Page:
Smartphones continue to become more powerful, and phone makers are putting plenty of effort into experimenting with form factors and advanced features. But they need the right components to support these ambitions, and ARM’s newly revealed Cortex and Mali processors are ready to provide that for the next generation of phones.
ARM, based in Cambridge, England, doesn’t build chips, but instead designs their architecture. It then licenses these intellectual property cores (IP cores) to microchip manufacturers, who build it into the technology that smartphone makers and others put into their devices.
For example, last year’s CPU design, the Cortex-A76, is used by two of the major flagship processors in smartphones — Huawei, with its Kirin 980, and Qualcomm’s Snapdragon 855. The Kirin 980 also uses the same generation of Arm’s graphics processor, the Mali-G76 (which is why it’s such a blow to Huawei that Arm’s no longer doing business with the Chinese phone maker as a result of the U.S. government ban on providing Huawei with hardware and software).
The newest version of the Cortex-A series, the Cortex-A77, is designed with current cutting-edge trends in mind, in preparation for when they become the industry standard. This includes hardware tech like 5G connectivity as well as changes in form factor brought about by flexible devices. But the new chip designs also take into account changes in user behavior, such as the increase in HD gaming or AR and VR experiences on mobile devices or the use of smartphones as a mobile wallets.
Meet the Cortex-A77 and Mali-G77
All of this boils down to a need for increased performance and more efficient power consumption, which is exactly what the A77 chip will deliver.
Stefan Rosinger, ARM’s director of product management, described the A77 as "Basically pushing performance, keeping the same great efficiency versus the A76... which is going to give the user a nice experience for the [device] generations to come."
Arm promises that the A77 will deliver 20% more performance over the A76, and that it achieves a 20% to 35% higher score in benchmark tests depending on the scenario. “With Arm, the ecosystem has a choice, we're not saying you have to take more performance, we're saying it's available if you like it, however if you want, you can actually save power” Rosinger said.
The Mali-G77 graphics processor brings a similar increase in power and efficiency to the video display side of things. While remaining the same size as its predecessor, the G76, the G77 has undergone a big redesign to keep up with the expected needs of smartphone users in the future. As a result, the G77 now has a 30% increase in power efficiency and a 30% increase in performance density over the G76, and it’s also a considerable 60% better at machine learning tasks, according to ARM.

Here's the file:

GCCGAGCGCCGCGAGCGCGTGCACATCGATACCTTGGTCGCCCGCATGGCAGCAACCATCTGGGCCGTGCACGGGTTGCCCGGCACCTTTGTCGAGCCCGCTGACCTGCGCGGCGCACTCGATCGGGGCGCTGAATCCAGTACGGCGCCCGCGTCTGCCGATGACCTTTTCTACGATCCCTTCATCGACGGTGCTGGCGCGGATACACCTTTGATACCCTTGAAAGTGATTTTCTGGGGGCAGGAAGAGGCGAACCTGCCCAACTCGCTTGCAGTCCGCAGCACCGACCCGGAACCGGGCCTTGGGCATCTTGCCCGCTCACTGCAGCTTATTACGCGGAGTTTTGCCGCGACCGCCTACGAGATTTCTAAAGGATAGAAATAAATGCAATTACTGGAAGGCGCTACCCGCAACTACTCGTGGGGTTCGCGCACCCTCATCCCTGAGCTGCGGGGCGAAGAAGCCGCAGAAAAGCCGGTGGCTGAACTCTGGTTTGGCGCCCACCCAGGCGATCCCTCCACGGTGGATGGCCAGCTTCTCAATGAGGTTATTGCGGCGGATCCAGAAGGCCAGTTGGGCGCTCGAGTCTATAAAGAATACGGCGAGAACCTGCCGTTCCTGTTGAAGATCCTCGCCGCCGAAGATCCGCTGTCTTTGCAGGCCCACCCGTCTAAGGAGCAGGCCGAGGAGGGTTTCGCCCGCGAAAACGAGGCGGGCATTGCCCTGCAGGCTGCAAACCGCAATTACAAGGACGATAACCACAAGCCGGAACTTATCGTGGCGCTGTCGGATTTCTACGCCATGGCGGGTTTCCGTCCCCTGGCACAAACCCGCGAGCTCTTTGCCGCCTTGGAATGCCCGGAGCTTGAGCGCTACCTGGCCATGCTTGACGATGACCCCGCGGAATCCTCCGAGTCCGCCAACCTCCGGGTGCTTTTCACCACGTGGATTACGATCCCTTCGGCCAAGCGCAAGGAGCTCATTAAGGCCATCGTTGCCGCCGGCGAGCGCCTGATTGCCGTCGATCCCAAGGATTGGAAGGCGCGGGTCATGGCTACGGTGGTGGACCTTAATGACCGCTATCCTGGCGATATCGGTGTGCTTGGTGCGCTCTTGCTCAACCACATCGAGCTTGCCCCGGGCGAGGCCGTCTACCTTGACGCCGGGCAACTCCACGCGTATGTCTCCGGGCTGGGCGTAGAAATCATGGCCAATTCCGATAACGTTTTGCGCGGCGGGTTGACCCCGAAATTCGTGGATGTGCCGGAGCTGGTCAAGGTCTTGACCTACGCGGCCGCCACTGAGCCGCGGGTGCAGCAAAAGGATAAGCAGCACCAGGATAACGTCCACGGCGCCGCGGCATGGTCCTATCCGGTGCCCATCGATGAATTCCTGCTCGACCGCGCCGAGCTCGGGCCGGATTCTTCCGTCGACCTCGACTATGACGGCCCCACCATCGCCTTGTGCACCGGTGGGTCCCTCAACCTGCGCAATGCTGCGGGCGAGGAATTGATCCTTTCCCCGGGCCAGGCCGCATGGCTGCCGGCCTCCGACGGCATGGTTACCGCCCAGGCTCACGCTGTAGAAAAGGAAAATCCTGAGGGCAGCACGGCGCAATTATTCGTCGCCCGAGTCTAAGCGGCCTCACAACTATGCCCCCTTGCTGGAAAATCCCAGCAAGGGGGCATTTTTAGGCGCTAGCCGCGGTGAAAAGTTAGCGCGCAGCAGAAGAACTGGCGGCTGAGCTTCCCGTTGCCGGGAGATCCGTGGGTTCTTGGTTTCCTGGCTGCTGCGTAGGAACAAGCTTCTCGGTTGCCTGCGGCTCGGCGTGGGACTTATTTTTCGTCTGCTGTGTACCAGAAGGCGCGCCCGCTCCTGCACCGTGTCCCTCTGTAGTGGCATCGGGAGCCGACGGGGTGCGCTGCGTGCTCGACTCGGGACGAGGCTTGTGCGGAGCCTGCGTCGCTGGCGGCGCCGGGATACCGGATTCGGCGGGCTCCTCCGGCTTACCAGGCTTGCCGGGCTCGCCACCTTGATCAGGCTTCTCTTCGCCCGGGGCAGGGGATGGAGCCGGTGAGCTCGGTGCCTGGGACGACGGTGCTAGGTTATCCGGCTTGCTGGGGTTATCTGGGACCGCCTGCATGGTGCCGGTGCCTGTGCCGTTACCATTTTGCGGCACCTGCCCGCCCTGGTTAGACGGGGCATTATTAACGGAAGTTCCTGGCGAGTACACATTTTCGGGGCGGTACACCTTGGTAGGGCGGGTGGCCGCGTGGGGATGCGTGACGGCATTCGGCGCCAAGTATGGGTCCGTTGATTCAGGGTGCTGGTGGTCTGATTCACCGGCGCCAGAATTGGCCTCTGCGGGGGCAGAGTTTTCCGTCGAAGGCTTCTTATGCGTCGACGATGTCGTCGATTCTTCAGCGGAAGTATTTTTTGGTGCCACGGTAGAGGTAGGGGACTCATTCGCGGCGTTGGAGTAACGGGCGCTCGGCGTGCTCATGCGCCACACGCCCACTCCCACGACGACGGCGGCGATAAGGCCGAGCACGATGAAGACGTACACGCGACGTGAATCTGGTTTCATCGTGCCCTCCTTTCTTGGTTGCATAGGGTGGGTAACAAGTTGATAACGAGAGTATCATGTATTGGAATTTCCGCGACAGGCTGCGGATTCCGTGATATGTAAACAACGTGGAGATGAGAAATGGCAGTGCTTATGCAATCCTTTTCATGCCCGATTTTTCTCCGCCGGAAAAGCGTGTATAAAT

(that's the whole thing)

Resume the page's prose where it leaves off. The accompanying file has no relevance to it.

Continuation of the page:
One of the G77’s main benefits is that companies that use this IP are able to select how many of the 16 shader cores they want to use for a given device, down to a minimum of seven. This means that phone makers can go for all-out performance, or keep power consumption to a minimum.
With 5G and foldable devices, two of the hottest trends in smartphones right now, there’s going to be increased hardware demands from users who want to use them to their fullest potential. So whether it’s taking advantage of more reliable and faster internet connections, or using and switching between larger or multiple displays, ARM’s more powerful but still efficient designs will be able to support these requirements without making these new devices feel like they’re not as effective as older, simpler models.
Machine learning improvements
ARM also announced that it’s upgrading its Project Trillium machine learning platform. Announced last year, this neural processing unit is now ready for manufacturers to use inside their devices, where it can improve apps and services that already take advantage of algorithms, such as predictive keyboards, speech recognition and photo processing.
ARM’s announcements, made at the Computex trade show in Taiwan on Monday (May 27), come right after the company unveiled the Mali-D77, a display chip designed to be used in virtual reality headsets or on premium smartphones that can be docked into a headset like Samsung’s Gear VR. The processes the Mali-D77 does are nothing new — it corrects distortion and color aberrations caused by lenses in the headset and makes the experience smoother so it’s less likely to make you motion sick. But the D77 is dedicated to these tasks, which frees up the GPU to use less power and memory or focus on other instructions that further improve the user experience.
We’re focusing on the impact for smartphones, but ARM’s latest IPs don’t just go into handheld devices (though you can expect to see them powering some of 2020’s leading handsets). They also appear in smart TVs, set-top boxes, wearables, and are expected to appear in even more diverse areas like the automotive industry, infrastructure and IoT equipment once the new generation of processors are integrated into products over the next year.
Image Credits: ARM